On Monday, April 15, 2013 5:16:34 PM UTC-4, zuhair wrote: > Define (thinned to): Theory T is thinned to theory D iff D is a proper > > sub-theory of T and D interpret T. > > > > Can a theory be thinned infinitely? > > > > I mean can we have an infinite sequence of theories T1,T2,T3,.... such > > that each Ti is thinned to Ti+1? > > > > Zuhair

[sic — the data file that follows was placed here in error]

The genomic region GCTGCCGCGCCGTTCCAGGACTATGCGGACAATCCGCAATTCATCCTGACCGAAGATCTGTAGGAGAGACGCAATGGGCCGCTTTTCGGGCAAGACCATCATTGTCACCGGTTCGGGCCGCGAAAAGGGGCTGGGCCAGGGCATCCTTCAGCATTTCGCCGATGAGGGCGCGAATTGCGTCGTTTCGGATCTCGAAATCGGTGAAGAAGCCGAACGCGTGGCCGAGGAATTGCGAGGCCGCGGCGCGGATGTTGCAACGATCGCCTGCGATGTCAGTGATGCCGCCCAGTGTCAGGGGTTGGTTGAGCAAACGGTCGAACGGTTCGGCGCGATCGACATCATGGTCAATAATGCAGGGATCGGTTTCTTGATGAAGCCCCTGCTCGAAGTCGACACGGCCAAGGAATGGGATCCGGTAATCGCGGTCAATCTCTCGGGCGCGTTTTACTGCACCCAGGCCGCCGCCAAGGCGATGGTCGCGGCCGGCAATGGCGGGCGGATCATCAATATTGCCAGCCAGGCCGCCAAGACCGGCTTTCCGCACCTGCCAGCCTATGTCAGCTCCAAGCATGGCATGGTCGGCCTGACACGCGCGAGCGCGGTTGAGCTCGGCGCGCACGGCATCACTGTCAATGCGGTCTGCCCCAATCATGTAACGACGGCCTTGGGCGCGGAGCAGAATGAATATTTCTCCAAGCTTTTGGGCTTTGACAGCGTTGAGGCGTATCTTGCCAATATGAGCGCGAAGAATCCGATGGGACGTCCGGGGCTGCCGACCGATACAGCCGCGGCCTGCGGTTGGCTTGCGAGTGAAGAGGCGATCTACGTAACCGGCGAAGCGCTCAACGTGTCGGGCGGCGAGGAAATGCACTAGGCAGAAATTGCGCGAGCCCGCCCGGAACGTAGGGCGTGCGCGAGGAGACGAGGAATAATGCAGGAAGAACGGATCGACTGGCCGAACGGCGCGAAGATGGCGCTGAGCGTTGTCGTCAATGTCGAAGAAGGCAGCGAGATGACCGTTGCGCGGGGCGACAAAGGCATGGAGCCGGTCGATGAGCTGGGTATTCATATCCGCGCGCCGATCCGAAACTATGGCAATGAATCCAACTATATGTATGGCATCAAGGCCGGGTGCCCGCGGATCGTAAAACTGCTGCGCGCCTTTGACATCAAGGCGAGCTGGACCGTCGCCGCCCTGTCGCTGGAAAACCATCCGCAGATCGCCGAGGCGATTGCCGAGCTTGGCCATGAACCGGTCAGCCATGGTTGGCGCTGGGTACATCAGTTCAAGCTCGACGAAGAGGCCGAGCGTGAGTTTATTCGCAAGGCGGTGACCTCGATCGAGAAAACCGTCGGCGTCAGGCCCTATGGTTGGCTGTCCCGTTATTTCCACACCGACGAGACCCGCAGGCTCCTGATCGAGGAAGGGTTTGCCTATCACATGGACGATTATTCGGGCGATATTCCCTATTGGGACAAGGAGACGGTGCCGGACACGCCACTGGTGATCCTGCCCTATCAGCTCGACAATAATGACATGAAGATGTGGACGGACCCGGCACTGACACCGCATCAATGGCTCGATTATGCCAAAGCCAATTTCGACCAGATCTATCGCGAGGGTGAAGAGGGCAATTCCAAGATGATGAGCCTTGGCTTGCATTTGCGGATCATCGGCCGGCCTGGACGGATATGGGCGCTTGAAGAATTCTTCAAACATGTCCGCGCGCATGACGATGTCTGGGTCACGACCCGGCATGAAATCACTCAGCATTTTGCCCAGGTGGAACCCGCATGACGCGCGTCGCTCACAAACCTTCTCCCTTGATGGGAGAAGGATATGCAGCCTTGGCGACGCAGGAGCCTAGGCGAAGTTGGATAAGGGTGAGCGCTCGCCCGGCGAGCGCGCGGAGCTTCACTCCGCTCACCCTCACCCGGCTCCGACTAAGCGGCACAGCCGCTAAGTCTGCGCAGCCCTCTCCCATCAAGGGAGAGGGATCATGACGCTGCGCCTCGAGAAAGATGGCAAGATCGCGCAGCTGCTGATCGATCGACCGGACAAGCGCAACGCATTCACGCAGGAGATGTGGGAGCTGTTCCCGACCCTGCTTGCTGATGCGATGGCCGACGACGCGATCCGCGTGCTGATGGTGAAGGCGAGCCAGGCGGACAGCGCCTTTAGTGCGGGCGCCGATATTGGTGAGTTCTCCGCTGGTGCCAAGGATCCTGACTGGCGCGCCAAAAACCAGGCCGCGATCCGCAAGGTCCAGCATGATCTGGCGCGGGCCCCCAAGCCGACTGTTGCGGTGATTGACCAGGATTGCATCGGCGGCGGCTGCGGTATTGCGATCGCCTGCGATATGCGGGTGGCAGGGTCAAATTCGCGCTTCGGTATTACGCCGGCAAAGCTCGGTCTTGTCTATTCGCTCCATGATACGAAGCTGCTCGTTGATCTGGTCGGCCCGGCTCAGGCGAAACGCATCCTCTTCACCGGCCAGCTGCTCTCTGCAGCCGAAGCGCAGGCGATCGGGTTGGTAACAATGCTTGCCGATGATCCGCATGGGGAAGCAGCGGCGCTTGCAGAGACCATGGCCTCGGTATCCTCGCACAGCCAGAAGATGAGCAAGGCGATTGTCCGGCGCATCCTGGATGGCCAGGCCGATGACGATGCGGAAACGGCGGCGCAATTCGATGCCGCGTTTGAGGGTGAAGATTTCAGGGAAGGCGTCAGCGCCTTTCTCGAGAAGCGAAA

Mycielski proved that theories form a lattice under an appropriate notion of interpretation (see "A Lattice of Interpretability Types of Theories" in the Journal of Symbolic Logic 1977). Your question (if I understand it correctly -- which is a big if) involves the existence or nonexistence of atoms in this lattice. I don't know the answer to that question, but Walter Taylor asked a similar question about the lattice of interpretability types of varieties (= equational theories). McKenzie and Swierczkowski proved that atoms don't exist in this lattice ("Non-covering in the interpretability lattice of equational theories", Algebra Universalis, 1993), so if you stick to algebraic theories the answer is yes -- there are algebraic theories that can be "thinned" to other algebraic theories indefinitely. This perhaps isn't exactly what you were asking for but might give you a few ideas.